# Normalization of overcomplete coherent states as basis

In a complete orthonormal basis $$|x\rangle$$, we often use the completeness relation:

$$\sum_{n=0}^\infty | x \rangle \langle x | = \mathbb{I}$$

if the basis is continuous we use the natural extension

$$\int | x \rangle \langle x | dx = \mathbb{I}.$$

This makes sense only if the choice of basis is complete. What if it is overcomplete? As an example, consider the overcomplete basis of coherent states. How does one construct the identity from these? I have seen the normalization

$$\frac{1}{\pi}\int | \alpha \rangle \langle \alpha | d^2\alpha = \mathbb{I}$$

(the $$d^2$$ implies integration over the real and imaginary parts of $$\alpha$$ separately.)

How does one derive the $$\frac{1}{\pi}$$ factor?

I thought you could get it by computing $$Tr(\int | \alpha \rangle \langle \alpha | d^2\alpha) = \int Tr(| \alpha \rangle \langle \alpha |) d^2\alpha = \int \langle \alpha | \alpha \rangle d^2\alpha,$$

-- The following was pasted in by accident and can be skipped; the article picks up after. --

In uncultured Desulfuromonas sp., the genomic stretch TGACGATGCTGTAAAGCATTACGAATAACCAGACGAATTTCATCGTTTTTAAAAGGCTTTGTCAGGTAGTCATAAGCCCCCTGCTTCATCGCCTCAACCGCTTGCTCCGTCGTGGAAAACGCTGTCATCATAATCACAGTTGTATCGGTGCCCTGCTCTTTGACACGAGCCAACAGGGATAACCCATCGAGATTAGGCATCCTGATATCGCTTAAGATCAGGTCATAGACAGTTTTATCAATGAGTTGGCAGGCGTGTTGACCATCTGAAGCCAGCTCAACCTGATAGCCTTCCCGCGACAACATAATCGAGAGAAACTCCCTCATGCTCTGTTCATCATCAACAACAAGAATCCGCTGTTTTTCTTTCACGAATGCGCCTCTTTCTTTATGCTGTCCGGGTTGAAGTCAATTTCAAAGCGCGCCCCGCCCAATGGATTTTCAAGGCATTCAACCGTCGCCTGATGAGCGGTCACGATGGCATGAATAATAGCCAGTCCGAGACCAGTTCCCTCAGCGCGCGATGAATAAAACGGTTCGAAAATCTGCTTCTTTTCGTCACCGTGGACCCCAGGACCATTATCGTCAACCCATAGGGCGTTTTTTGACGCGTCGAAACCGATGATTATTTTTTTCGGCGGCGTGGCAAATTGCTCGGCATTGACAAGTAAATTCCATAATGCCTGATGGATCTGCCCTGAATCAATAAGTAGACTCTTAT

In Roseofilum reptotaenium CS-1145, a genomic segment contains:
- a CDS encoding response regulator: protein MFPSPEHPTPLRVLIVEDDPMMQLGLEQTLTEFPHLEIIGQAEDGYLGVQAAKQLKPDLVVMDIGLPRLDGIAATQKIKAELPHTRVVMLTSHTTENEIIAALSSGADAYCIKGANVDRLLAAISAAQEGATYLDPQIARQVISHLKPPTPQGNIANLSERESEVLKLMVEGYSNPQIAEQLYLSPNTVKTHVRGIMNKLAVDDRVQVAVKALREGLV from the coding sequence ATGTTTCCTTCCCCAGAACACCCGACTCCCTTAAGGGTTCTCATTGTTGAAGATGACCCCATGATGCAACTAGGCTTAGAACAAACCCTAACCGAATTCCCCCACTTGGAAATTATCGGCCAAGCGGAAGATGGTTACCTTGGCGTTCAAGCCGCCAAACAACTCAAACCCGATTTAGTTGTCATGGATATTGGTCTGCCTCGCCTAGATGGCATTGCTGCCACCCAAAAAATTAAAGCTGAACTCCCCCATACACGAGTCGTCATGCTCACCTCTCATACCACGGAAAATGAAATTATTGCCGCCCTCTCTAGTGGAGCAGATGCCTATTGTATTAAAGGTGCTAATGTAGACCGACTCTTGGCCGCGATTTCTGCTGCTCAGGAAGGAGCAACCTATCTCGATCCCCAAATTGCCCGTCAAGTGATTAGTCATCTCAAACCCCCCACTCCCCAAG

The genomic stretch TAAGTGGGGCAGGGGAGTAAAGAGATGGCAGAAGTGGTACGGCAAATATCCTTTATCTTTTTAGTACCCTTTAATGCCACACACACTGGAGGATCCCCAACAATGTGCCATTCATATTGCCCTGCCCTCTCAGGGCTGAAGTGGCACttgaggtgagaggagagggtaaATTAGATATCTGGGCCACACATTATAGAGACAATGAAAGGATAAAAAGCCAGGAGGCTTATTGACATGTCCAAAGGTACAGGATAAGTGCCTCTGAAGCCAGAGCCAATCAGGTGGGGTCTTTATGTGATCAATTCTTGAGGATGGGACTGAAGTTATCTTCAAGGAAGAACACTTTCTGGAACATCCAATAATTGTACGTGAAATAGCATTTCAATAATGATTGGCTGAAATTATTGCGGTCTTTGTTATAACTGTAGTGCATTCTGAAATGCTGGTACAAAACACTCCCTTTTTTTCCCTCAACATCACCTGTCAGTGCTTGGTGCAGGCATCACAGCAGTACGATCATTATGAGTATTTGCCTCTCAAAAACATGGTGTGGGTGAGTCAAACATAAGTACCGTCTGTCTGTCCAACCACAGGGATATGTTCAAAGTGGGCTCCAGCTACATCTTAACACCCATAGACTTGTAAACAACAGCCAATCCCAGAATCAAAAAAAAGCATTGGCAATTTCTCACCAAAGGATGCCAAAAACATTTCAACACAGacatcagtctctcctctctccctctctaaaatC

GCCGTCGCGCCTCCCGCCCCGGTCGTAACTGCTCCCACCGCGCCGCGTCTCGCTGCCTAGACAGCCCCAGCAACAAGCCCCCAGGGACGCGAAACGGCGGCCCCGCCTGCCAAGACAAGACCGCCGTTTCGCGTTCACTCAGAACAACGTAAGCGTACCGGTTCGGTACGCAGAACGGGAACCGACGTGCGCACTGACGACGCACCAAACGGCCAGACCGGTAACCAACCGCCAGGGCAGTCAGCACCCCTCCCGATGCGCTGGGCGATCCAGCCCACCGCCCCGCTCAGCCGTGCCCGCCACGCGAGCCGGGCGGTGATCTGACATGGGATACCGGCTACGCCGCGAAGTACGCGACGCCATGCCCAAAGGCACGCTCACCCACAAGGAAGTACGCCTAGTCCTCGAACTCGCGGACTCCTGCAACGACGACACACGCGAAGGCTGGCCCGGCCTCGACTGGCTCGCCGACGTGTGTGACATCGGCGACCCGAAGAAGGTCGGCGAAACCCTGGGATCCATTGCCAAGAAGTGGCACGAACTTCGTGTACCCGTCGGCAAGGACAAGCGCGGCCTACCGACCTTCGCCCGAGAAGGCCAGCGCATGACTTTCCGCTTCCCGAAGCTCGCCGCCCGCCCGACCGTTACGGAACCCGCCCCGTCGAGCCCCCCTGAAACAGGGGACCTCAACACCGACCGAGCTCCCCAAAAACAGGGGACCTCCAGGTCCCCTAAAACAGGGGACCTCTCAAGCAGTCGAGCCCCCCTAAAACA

but this of course fails since it becomes infinite (I was hoping to get $$\pi$$).

$$|\alpha\rangle=e^{-|\alpha|^2/2}\sum_l {\alpha^l\over \sqrt{l!}}|l\rangle$$
Now, we can evaluate the left hand side of the identity in question in between two SHO states, say $$\langle m|$$ and $$|n\rangle$$, as follows
\begin{align} \int \langle m|\alpha\rangle\langle \alpha|n\rangle d^2 \alpha &= {1\over \sqrt{m!n!}} \int d^2\alpha \quad \alpha^m \bar{\alpha}^n e^{-|\alpha|^2}\\ &= {1\over \sqrt{m!n!}} {\partial\over\partial J^m} {\partial\over\partial \bar{J}^n} \left(\int d^2\alpha \quad e^{-|\alpha|^2+J\alpha+\bar{J}\bar{\alpha}}\right)\bigg|_{J=\bar{J}=0} \\ &= {1\over \sqrt{m!n!}} {\partial\over\partial J^m} {\partial\over\partial \bar{J}^n} \left( \int d^2\alpha \quad e^{-|\alpha-J|^2}e^{J\bar{J}}\right) \bigg|_{J=\bar{J}=0}\\ &= {1\over \sqrt{m!n!}} (\sqrt{\pi})^2 {\partial\over\partial J^m} {\partial\over\partial \bar{J}^n}e^{J\bar{J}} \bigg|_{J=\bar{J}=0}\\ &= {\pi\over \sqrt{m!n!}} {\partial\over\partial J^m} {\partial\over\partial \bar{J}^n} \sum_{r} {(J \bar{J})^r \over r!}\\ &= {\pi\over \sqrt{m!n!}} \delta_{mn} n!\\ &= \pi \end{align} where I have made use of the usual gaussian integral $$\int_{-\infty}^{\infty} e^{-x^2}dx = \sqrt{\pi}$$. Thus, I have shown above that $$\langle m|\left({1\over\pi} \int |\alpha\rangle\langle \alpha| d^2 \alpha \right)|n\rangle =\delta_{mn}$$ or, equivalently, $${1\over\pi} \int |\alpha\rangle\langle \alpha| d^2 \alpha = \mathbb{I}$$